The Final Countdown

In The Beginning

During the first week of uni this semester Social Technologies was definitely the class I was most scared about. Yeah, I’ve used social media tools before. I’ve spend hundreds of hours on them. Yeah, I’ve blogged before. I have had other classes that utilised a blogging format and in my spare time am the editor of the blog Collective Bliss. But have I actually thought about online personas and how I portray myself in online communities? Had I ever used Google+? Not at all. I do love challenges and continual learning however, so I was looking forward to learning something I didn’t have knowledge about and using Google+.

Blog Post 1: My Information Gathering Strategy

For the first few weeks of semester up until this blog post I had been reflecting a lot about how I use social media and how I portray myself on the different tools I use. This specific week we learned about information in social media, and I chose to track my social technology usage during a normal weekday. I was not very shocked, as my habits were actually the same each day during my commutes to and from work. I received great feedback from my first blog post though, knowing that while my writing style was nice and easy to read, I must reference back to outside literature. From here I knew that all of my future posts would contain as many references and sources as possible!

Blog Post 2: #iftheygunnedmedown

The citizen journalism and activism week was probably the most interesting for me, and the one which pushed me to research further and further. I have had many heated debates with friends and colleagues after acts of citizen journalism have brought to the mass publics attention things they may not have been aware of. Even after completing and submitting my blog post about three twitter hashtags that arose from the police mistreatment in Ferguson, I still spent hours researching similar cases and other acts of citizen journalism. The #iftheygunnedmedown hashtag was something that really opened my eyes about how much control the media can have over your assumptions of people from the photo they choose to display. It has made me think critically when viewing media from any medium – and not base judgements from photographs.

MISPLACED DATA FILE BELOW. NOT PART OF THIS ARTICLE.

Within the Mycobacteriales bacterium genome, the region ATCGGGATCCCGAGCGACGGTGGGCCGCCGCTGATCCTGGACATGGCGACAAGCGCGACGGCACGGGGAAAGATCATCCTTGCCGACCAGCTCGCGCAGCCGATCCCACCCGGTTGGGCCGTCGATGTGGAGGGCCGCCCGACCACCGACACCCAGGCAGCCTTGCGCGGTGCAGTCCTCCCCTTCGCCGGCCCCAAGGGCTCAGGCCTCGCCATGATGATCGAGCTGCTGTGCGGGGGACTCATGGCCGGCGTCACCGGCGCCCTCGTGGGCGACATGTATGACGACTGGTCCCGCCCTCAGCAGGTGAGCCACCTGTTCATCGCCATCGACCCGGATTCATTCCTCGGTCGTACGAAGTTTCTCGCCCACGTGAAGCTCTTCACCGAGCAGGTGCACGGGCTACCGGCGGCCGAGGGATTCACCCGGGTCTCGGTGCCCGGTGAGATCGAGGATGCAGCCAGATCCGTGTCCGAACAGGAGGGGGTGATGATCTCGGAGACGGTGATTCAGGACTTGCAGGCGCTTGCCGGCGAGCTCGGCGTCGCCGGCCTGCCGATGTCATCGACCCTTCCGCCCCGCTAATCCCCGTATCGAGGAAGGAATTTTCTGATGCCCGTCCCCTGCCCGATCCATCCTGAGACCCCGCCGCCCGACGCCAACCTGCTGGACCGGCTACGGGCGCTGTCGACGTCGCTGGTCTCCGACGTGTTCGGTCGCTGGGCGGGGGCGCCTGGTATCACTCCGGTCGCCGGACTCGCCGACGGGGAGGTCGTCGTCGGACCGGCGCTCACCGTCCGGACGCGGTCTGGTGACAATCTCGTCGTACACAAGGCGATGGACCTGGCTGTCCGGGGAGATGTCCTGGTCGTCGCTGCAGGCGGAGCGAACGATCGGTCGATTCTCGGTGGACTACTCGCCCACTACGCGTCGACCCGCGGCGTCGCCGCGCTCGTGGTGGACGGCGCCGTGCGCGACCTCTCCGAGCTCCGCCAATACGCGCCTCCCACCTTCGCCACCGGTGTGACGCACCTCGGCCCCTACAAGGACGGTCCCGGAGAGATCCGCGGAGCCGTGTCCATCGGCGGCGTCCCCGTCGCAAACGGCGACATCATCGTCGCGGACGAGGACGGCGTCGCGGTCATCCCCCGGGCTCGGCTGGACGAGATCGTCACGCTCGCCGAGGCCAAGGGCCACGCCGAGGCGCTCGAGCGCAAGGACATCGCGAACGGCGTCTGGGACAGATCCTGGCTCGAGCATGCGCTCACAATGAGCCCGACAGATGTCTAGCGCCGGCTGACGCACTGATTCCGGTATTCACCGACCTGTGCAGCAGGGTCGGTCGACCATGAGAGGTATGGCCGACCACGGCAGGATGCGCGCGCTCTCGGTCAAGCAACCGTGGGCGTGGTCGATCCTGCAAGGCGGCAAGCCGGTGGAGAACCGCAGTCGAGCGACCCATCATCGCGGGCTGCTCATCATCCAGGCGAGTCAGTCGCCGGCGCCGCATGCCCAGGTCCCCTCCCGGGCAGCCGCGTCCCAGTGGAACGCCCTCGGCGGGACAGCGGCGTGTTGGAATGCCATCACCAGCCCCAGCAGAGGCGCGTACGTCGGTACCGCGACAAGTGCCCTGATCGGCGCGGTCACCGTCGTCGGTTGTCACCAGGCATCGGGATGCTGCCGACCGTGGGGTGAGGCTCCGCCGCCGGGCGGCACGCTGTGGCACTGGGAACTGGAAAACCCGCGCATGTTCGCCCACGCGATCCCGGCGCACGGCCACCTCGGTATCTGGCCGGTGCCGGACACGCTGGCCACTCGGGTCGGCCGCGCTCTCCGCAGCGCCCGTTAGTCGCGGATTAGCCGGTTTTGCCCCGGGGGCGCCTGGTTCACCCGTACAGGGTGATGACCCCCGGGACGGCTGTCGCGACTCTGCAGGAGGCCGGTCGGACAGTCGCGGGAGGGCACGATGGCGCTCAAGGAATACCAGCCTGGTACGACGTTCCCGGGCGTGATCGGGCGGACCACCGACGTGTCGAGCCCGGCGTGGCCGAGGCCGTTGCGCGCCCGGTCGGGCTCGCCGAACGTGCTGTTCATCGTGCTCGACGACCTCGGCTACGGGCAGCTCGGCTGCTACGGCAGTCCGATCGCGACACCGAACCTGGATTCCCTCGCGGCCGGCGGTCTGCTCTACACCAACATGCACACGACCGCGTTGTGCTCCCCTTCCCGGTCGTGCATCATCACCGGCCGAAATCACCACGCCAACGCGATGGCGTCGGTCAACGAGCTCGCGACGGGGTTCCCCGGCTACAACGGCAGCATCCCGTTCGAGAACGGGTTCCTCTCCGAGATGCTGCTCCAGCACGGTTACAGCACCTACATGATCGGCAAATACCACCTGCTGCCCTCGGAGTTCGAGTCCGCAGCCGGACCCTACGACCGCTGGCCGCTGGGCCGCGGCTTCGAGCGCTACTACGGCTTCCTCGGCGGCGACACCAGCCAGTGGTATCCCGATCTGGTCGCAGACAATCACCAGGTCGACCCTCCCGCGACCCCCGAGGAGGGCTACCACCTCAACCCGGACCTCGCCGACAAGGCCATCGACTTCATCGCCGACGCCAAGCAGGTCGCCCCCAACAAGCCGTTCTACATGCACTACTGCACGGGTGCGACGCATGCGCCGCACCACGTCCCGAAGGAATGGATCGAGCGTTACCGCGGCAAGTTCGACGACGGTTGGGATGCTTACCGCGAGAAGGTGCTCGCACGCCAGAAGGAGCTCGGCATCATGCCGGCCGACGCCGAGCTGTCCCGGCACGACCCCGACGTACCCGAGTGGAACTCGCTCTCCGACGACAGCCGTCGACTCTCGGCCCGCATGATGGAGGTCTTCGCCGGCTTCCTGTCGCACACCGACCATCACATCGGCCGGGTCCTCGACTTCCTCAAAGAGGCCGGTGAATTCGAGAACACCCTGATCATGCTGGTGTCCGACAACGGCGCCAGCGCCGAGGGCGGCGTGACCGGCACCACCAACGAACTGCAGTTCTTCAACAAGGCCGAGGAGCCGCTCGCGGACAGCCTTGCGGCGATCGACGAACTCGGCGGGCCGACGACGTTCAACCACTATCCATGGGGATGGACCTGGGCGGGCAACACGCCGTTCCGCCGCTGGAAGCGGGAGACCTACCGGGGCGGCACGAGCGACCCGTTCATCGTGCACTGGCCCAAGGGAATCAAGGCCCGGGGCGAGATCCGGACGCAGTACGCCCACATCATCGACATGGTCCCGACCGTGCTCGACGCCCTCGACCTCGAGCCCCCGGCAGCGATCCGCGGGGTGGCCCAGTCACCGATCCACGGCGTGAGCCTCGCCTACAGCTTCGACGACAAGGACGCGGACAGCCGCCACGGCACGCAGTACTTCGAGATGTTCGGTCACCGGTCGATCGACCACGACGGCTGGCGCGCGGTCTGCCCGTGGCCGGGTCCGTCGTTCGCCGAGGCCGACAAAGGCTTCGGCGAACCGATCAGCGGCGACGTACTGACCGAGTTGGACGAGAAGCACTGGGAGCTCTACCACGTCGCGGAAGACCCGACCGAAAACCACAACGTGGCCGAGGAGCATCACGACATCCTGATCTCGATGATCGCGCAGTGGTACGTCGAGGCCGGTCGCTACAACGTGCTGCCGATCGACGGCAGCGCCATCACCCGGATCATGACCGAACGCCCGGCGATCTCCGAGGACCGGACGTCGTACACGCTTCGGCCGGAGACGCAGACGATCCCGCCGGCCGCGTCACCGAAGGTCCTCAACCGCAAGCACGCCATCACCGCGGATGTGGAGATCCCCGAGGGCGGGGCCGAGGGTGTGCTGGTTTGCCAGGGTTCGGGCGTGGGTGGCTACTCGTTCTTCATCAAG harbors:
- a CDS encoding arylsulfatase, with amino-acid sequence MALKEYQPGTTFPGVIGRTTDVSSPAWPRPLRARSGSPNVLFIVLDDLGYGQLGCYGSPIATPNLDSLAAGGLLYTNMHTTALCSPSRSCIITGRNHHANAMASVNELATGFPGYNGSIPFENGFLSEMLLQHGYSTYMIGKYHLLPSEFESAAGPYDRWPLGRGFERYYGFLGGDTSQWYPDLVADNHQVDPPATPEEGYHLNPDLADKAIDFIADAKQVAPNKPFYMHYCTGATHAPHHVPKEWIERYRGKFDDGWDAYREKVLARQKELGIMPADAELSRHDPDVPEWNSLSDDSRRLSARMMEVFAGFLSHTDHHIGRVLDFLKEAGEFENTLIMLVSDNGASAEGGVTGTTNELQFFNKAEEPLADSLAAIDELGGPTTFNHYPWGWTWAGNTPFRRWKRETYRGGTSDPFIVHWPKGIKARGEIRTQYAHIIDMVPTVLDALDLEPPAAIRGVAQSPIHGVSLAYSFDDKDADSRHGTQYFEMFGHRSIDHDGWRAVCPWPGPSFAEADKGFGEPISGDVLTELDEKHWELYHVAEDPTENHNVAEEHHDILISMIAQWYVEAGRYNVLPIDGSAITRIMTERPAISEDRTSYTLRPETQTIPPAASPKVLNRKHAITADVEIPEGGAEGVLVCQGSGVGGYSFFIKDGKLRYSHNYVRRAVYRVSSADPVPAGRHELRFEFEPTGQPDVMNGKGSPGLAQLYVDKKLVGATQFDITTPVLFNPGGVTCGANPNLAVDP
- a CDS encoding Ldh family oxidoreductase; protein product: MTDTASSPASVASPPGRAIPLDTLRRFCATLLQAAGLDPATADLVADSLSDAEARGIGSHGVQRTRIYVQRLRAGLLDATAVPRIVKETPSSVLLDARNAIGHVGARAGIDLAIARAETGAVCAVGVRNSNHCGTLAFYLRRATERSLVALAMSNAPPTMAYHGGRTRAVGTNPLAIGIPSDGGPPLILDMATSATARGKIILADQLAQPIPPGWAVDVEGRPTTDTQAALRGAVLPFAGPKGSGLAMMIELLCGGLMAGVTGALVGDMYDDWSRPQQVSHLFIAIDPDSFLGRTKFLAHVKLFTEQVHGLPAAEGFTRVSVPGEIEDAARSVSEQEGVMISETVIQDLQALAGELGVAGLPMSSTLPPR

Blog Post 3: The Overly Attached Girlfriend

Memes! After the many hours of my life I had spent browsing through my favourite memes, I was very excited to actually research the history of one of them and discover what made it go viral. It was so much fun discovering the origins of memes that it took me hours to even choose which one to write about, but I liked the story of the Overly Attached Girlfriend meme too much to pick anything else. I was amazed to see how Laina has made a career out of one comedic YouTube upload, and upon further research was shocked with the amount of people making careers from their content going viral. As Kevin Allocca said in his TED talk “no one has to green light your idea”. It tastemakers like your content, communities participate in the sharing of your content or it is just so unexpected people enjoy looking at it, you can go viral overnight.

Blog Post 4: Yes You Definitely Should Monitor Your Privacy And Security Settings

This was a fun post. Learning about trust and ethics made me really want to share the risks of not monitoring your privacy and security settings. From my research I even found out that Apple’s iOS devices have automatically enabled ad tracking which was a shock to me, because I generally look through all security and privacy settings on my devices and I work for Apple! Writing the post actually made me tighten the information viewable on my social media platforms to only people I know, and really think about what I am to post in the future.